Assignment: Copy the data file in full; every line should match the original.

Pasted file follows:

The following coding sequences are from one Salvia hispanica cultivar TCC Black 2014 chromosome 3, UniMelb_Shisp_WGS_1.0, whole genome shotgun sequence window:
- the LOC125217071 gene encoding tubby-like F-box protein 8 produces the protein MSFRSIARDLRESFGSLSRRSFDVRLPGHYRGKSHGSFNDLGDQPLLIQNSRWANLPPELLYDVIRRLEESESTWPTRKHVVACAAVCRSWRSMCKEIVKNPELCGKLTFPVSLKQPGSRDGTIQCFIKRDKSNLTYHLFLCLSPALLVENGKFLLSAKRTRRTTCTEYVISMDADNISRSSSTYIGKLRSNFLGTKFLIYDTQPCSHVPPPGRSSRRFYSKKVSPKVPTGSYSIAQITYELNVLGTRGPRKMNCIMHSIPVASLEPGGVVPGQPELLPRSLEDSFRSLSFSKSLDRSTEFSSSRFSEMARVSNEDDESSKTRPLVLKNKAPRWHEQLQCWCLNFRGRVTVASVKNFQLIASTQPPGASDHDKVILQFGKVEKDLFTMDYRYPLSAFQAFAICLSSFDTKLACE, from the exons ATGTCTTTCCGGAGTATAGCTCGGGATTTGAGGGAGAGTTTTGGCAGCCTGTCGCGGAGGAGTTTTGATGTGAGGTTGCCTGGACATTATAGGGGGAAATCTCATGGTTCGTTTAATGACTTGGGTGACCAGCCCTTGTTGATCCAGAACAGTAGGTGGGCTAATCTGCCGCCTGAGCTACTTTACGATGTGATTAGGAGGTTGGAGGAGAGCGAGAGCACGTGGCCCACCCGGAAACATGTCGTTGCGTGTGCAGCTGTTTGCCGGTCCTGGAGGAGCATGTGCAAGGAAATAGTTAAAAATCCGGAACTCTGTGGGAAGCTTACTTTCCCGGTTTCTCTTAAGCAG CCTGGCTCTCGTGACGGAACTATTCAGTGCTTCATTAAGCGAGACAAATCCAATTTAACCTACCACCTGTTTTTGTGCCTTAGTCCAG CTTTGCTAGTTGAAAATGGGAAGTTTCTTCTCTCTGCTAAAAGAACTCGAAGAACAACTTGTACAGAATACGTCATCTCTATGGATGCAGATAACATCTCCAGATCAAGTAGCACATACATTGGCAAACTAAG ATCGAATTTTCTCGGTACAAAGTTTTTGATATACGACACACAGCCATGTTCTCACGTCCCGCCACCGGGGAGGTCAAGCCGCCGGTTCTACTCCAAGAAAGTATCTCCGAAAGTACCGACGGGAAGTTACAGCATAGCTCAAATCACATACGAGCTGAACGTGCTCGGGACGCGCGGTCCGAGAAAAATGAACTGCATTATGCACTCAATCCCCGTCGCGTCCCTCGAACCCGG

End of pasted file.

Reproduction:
The following coding sequences are from one Salvia hispanica cultivar TCC Black 2014 chromosome 3, UniMelb_Shisp_WGS_1.0, whole genome shotgun sequence window:
- the LOC125217071 gene encoding tubby-like F-box protein 8 produces the protein MSFRSIARDLRESFGSLSRRSFDVRLPGHYRGKSHGSFNDLGDQPLLIQNSRWANLPPELLYDVIRRLEESESTWPTRKHVVACAAVCRSWRSMCKEIVKNPELCGKLTFPVSLKQPGSRDGTIQCFIKRDKSNLTYHLFLCLSPALLVENGKFLLSAKRTRRTTCTEYVISMDADNISRSSSTYIGKLRSNFLGTKFLIYDTQPCSHVPPPGRSSRRFYSKKVSPKVPTGSYSIAQITYELNVLGTRGPRKMNCIMHSIPVASLEPGGVVPGQPELLPRSLEDSFRSLSFSKSLDRSTEFSSSRFSEMARVSNEDDESSKTRPLVLKNKAPRWHEQLQCWCLNFRGRVTVASVKNFQLIASTQPPGASDHDKVILQFGKVEKDLFTMDYRYPLSAFQAFAICLSSFDTKLACE, from the exons ATGTCTTTCCGGAGTATAGCTCGGGATTTGAGGGAGAGTTTTGGCAGCCTGTCGCGGAGGAGTTTTGATGTGAGGTTGCCTGGACATTATAGGGGGAAATCTCATGGTTCGTTTAATGACTTGGGTGACCAGCCCTTGTTGATCCAGAACAGTAGGTGGGCTAATCTGCCGCCTGAGCTACTTTACGATGTGATTAGGAGGTTGGAGGAGAGCGAGAGCACGTGGCCCACCCGGAAACATGTCGTTGCGTGTGCAGCTGTTTGCCGGTCCTGGAGGAGCATGTGCAAGGAAATAGTTAAAAATCCGGAACTCTGTGGGAAGCTTACTTTCCCGGTTTCTCTTAAGCAG CCTGGCTCTCGTGACGGAACTATTCAGTGCTTCATTAAGCGAGACAAATCCAATTTAACCTACCACCTGTTTTTGTGCCTTAGTCCAG CTTTGCTAGTTGAAAATGGGAAGTTTCTTCTCTCTGCTAAAAGAACTCGAAGAACAACTTGTACAGAATACGTCATCTCTATGGATGCAGATAACATCTCCAGATCAAGTAGCACATACATTGGCAAACTAAG ATCGAATTTTCTCGGTACAAAGTTTTTGATATACGACACACAGCCATGTTCTCACGTCCCGCCACCGGGGAGGTCAAGCCGCCGGTTCTACTCCAAGAAAGTATCTCCGAAAGTACCGACGGGAAGTTACAGCATAGCTCAAATCACATACGAGCTGAACGTGCTCGGGACGCGCGGTCCGAGAAAAATGAACTGCATTATGCACTCAATCCCCGTCGCGTCCCTCGAACCCGG